Poetry Mix Tape #4: All Lies and Jest

Every four weeks, something a little different will hit the mix tape: actual song lyrics. As a teenager, the first poetry I wrote was in the form of song lyrics, using my lame guitar-playing skills and my fairly solid vocal ones to create anthems to unrequited love and other such teenage subjects.  Song lyrics are the first poems many of us learn as children – and for some people, lyrics ARE the poetry of their lives.

I was lucky enough to be introduced to Simon and Garfunkel by my father at an early age, and you cannot find songwriters much better than Paul Simon.  One of my earliest favorite Paul Simon lyrics is for the song “The Boxer.” I have taken the liberty of relining the lyrics below:

I am just a poor boy, though my story’s seldom told.

I have squandered my resistance

 for a pocket full of mumbles such are promises.

All lies and jest, still a man hears what he wants

 to hear and disregards the rest.


When I left my home and my family, I was

no more than a boy in the company

 of strangers, in the quiet of the railway

 station running scared, laying low, seeking

out the poorer quarters where the ragged

 people go, looking for the places

only they would know


Asking only workman’s wages, I go looking

for a job, but I get no offers-just a come-on

from the whores on Seventh Avenue. I do declare,

 there were times when I was so lonesome,

I took some comfort there.


Now I’m laying out my winter clothes

and wishing I was gone – going home

where the New York City winters aren’t

bleeding me, bleeding me – going home


In the clearing stands a boxer, and a fighter

by his trade, and he carries the reminders

of every blow that laid him down or cut him

‘til he cried out in his anger and his shame

 “I am leaving, I am leaving”

but the fighter still remains.


This is definitely a poem, if for nothing else but the brilliant line “a pocket full of mumbles such are promises.” Though some may say that the story of the downtrodden boy who moves to the big city is overdone, the metaphor of the boxer makes it more than that, and the rhythmic participial phrases in the second verse (all those wonderful –ing words), the subtle alliteration (“workman’s wages”, “winter clothes and wishing”), and the different depictions of longing in each stanza (especially the fourth) also make it a lovely piece of writing that stands on its own without the harmonies and the haunting li la li chorus.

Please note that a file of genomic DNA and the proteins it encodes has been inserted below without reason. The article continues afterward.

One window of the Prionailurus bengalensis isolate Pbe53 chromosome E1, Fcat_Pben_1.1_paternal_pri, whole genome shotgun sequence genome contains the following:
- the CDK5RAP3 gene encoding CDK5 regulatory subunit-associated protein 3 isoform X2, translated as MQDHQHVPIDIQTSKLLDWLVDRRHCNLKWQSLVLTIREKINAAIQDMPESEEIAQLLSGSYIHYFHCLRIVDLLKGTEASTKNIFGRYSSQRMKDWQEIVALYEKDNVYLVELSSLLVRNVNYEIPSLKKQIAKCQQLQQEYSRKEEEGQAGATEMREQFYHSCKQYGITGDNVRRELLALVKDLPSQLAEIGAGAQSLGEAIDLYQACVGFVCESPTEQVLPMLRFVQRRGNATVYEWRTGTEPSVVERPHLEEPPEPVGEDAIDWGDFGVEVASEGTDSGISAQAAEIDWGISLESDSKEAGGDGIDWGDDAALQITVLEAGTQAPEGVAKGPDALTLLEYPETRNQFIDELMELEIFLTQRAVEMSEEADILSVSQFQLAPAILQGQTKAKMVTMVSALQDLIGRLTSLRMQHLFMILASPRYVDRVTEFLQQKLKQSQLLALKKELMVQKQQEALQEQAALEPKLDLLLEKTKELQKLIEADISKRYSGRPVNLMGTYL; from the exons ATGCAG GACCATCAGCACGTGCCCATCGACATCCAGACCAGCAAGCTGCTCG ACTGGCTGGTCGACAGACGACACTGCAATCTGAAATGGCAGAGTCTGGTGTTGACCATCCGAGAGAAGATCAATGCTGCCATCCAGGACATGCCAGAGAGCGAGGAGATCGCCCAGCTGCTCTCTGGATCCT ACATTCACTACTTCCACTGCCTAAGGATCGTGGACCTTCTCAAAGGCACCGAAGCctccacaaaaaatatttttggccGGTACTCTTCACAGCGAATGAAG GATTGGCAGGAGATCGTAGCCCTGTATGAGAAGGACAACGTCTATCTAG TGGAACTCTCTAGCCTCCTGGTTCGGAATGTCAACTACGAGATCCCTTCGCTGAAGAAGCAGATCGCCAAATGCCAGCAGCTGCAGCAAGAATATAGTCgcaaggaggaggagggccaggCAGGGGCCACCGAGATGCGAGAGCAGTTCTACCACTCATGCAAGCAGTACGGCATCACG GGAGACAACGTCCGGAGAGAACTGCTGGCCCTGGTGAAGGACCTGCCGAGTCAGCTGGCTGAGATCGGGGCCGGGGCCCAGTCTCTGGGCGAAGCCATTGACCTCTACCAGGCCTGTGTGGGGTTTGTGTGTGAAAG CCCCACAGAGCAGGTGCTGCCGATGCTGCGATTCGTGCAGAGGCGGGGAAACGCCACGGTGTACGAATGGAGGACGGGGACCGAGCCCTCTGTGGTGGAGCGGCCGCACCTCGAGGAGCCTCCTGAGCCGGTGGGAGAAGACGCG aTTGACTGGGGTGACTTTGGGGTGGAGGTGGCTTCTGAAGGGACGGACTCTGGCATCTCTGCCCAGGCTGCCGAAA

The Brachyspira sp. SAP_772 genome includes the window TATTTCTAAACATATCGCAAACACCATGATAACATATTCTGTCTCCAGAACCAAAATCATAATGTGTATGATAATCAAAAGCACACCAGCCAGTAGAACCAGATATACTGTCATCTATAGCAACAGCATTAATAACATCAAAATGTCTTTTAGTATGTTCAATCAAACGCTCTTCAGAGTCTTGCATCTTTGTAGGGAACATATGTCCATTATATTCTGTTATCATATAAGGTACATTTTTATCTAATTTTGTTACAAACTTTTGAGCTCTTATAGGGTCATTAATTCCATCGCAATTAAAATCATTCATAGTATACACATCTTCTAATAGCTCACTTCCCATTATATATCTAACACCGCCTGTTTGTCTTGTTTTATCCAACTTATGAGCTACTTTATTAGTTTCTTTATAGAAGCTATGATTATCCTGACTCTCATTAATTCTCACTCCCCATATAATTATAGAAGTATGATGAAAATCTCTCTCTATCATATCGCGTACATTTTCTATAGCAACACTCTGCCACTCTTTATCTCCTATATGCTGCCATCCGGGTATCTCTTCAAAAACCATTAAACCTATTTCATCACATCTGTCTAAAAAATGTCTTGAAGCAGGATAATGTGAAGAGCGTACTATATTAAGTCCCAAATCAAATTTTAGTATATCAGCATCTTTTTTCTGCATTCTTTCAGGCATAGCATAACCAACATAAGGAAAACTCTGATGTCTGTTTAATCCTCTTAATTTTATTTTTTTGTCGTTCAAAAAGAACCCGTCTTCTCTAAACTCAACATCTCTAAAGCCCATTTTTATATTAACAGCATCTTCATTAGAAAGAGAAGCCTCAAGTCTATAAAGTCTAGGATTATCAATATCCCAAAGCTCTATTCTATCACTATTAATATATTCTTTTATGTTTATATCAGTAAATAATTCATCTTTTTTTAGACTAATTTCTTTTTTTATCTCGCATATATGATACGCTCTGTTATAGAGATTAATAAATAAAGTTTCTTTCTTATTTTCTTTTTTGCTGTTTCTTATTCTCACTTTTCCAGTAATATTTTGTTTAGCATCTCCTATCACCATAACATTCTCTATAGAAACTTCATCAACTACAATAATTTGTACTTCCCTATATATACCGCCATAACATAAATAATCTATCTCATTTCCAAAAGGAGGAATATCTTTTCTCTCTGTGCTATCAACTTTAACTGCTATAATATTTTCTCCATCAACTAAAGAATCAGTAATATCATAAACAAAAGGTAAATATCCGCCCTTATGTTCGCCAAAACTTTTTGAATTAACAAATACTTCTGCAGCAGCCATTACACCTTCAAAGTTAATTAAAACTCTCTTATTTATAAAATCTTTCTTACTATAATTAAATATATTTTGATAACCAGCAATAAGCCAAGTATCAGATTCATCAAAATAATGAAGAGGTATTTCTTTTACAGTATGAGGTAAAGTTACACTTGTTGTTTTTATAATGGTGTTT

If You Want to Write:

Try taking some of your favorite song lyrics and relining them as poems – to see if you find poetic elements in them when they are stripped of their music. Or use a favorite line of song lyric as a title or a first line for a new poem.



4 thoughts on “Poetry Mix Tape #4: All Lies and Jest

  1. I was also introduced to Simon & Garfunkel by my dad at an early age, and particularly love this song. Agree that Paul Simon is a poet/songwriter. Thanks for the jumping-off-point into new work.

  2. Pingback: Prompts Scrum: Friday Freeforall « Margo Roby: Wordgathering

  3. I love Simon and Garfunkel…thanks. The lyrics are wonderful to read and speak.

    When I was young, I couldn’t figure out how everyone but me knew the lyrics to songs…there were magazines with lyrics for top songs in the fifties that helped me for the top songs. Later, I realized I had a hearing loss, but didn’t put two and two together.
    Now I am close to 70 and closed caption is my best friend. I can’t remember when they started putting closed caption on song lyrics, but all of a sudden i realized what wonderful lyrics some of the most obnoxious music had… or even the rappers, some of them had wonderful lyrics that was, for me, mumbled and

    Try putting closed caption on sometime when a favorite artist may be singing your favorite song.
    This applies to any genre…including gospel, hymns, rap, rock n roll, any decade…just find the right artist and it is poetry to one’s ears in my experience.

    This is a wonderful prompt. Thank you.

    Siggi in Downeast Maine

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